Western Forestry Contractors’ Association
Rumour Mill RoundUpDate
30 August 2019
Volume 19 Issue 12

Warning: Some of the facts in this edition may concern crop circles. We apologize for this lapse in gravity. But it is still summer and we thought we could get away with it. But first some serious stuff…

B.C.’s Major Forestry and Harvesting Contractor Associations Request WorkSafeBC Pilot TEAAM and Study Provincial Helicopter Emergency Medical Service Model for all Remote Resource Workers


British Columbia’s major harvesting and reforestation contractor associations have told B.C. Labour Minister Harry Bains that helicopter emergency medical services (HEMS) like the Squamish-based Technical Emergency Advanced Aero Medical (TEAAM) should be the standard of emergency response care for forest and other resource sector workers on remote worksites across the province. Stating their harvest and forestry members represent a sector comprising 25,000 employees the Truck Loggers Association, the Interior Logging Association and the Western Forestry Contractors’ Association have sent a joint letter asking that WorkSafeBC fully fund a TEAAM pilot and conduct a business case analysis of the costs and benefits of implementing a provincial HEMS program. The associations said that the current emergency response model, which often involves long distances and delays in getting injured workers to medical care, is no longer acceptable. They pointed out that the helicopter TEAAM model can deliver emergency medicine to stabilize injured workers on site, extract them from often difficult access locations, then fly them directly to hospital. That level of effectiveness can reduce workers’ suffering and prevent injury complications leading to disablement or worse. As reported in the RoundUpDate TEAAM has now performed four missions involving logging and planting workers since they began operating in spring 2018. They are currently just funded by a volunteer patronage program available to employers working on Vancouver Island and up to the mid-Coast including as well the South West Interior and Chilcotin. www.teaam.ca
Then si

Some WFCA Advice on How to Tender and Plant all of Next Year’s Seedlings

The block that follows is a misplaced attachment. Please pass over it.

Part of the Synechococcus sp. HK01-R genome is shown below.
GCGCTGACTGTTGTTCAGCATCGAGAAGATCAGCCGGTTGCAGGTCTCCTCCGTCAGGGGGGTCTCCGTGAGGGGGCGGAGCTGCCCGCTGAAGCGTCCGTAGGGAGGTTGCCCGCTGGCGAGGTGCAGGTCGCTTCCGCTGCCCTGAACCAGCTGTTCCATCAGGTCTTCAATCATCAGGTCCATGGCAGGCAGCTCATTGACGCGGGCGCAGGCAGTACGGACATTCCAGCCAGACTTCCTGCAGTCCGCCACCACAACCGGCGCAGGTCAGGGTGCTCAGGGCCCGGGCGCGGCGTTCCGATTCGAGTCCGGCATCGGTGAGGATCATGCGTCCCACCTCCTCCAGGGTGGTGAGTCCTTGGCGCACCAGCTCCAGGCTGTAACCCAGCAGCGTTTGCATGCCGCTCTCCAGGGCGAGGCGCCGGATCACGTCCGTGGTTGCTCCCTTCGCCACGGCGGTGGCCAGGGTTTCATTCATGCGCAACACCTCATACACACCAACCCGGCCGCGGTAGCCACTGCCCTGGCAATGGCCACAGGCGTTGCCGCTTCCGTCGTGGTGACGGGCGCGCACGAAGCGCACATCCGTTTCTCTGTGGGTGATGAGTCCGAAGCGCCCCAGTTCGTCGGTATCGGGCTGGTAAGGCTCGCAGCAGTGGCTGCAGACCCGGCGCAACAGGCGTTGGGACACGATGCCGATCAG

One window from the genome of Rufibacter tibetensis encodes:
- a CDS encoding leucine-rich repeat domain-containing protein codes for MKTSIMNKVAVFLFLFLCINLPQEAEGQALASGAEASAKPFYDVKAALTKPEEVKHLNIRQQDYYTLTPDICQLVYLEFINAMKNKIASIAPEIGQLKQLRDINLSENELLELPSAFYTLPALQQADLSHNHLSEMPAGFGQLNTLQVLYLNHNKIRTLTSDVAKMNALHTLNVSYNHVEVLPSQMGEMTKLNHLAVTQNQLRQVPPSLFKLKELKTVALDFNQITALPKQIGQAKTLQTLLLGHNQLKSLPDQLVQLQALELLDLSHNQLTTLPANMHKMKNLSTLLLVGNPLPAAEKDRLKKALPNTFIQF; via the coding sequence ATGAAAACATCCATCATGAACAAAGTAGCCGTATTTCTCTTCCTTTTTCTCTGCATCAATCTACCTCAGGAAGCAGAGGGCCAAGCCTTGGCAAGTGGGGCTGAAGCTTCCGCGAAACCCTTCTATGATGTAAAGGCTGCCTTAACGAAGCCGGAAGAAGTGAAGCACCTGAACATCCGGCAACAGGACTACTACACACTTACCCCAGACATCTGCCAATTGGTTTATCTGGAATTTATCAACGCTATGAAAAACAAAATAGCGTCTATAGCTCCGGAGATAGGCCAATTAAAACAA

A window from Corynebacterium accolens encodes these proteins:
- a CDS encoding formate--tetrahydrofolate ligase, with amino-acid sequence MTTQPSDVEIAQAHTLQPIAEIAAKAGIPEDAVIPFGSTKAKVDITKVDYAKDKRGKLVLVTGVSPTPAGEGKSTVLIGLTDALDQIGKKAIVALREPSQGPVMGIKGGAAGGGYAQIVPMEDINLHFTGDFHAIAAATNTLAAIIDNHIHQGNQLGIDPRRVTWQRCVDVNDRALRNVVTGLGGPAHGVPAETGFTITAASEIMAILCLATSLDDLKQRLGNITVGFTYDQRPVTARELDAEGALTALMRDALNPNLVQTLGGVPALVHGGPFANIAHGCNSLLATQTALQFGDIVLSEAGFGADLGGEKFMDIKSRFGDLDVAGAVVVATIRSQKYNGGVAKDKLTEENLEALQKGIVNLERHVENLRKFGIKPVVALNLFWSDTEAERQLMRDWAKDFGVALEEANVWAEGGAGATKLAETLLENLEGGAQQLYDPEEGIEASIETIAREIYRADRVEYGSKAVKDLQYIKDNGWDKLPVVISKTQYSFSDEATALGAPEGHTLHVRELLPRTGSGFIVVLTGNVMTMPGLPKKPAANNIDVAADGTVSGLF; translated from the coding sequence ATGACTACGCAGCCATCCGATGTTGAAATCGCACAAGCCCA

2019 Planting Tips for 2020

Heading into next year when BC will plant 308-million seedlings; up 40-million from this year.

By all accounts this year’s reforestation program in B.C. seems to have us headed towards successfully planting 270-million seedlings; an above average year in terms of volume. A lot has gone right: no wildfires disrupting things in the province; no floods; some snow delays on the coast but we managed; better earnings motivating workers and so on. We were even helped by Alberta’s wildfires as crews came west over the Cordillera to help here when they were shut down. But now we must think of 2020 and the prospect of planting as many as 40-million more seedlings to reach an estimated 308-million. Our nurseries are doing a remarkable job in sowing and growing these seedlings. Now we have to plant them. Again, a lot will have to go right. To help with that the WFCA is offering some advice to our government and private sector clients when it comes to the upcoming tendering and negotiating tournament for 2020:

  • Solicit bids early. The later an offering is tendered the less chance it will have of fitting into the program contractors build with their various clients.
  • Cultivate your existing stable of eligible planting contractors prior to tendering letting them know what projects are pending so they can keep you in mind as they make overall plans.
  • Offer multi-year renewable contracts so that both the buyer and seller can benefit from more certainty. In these arrangements, build a price matrix, or some similar method of correlating site difficulty to productivity and price from the original bid. Apply it reasonably to subsequent work to determine a fair price.